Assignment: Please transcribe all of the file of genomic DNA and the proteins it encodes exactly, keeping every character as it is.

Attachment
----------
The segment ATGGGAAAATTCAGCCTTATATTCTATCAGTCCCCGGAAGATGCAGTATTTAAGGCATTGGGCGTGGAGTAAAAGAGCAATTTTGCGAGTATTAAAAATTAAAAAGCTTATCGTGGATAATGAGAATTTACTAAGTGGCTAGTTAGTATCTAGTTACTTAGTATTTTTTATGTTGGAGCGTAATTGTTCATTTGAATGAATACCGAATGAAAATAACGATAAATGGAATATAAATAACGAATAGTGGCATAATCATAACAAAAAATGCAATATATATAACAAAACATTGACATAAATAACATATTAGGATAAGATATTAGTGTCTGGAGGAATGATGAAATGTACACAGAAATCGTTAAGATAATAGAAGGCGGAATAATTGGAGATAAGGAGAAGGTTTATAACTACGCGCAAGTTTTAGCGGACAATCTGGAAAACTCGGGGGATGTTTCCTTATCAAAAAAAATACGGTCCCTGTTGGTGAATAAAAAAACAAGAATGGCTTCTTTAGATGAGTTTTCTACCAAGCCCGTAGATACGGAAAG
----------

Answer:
The segment ATGGGAAAATTCAGCCTTATATTCTATCAGTCCCCGGAAGATGCAGTATTTAAGGCATTGGGCGTGGAGTAAAAGAGCAATTTTGCGAGTATTAAAAATTAAAAAGCTTATCGTGGATAATGAGAATTTACTAAGTGGCTAGTTAGTATCTAGTTACTTAGTATTTTTTATGTTGGAGCGTAATTGTTCATTTGAATGAATACCGAATGAAAATAACGATAAATGGAATATAAATAACGAATAGTGGCATAATCATAACAAAAAATGCAATATATATAACAAAACATTGACATAAATAACATATTAGGATAAGATATTAGTGTCTGGAGGAATGATGAAATGTACACAGAAATCGTTAAGATAATAGAAGGCGGAATAATTGGAGATAAGGAGAAGGTTTATAACTACGCGCAAGTTTTAGCGGACAATCTGGAAAACTCGGGGGATGTTTCCTTATCAAAAAAAATACGGTCCCTGTTGGTGAATAAAAAAACAAGAATGGCTTCTTTAGATGAGTTTTCTACCAAGCCCGTAGATACGGAAAG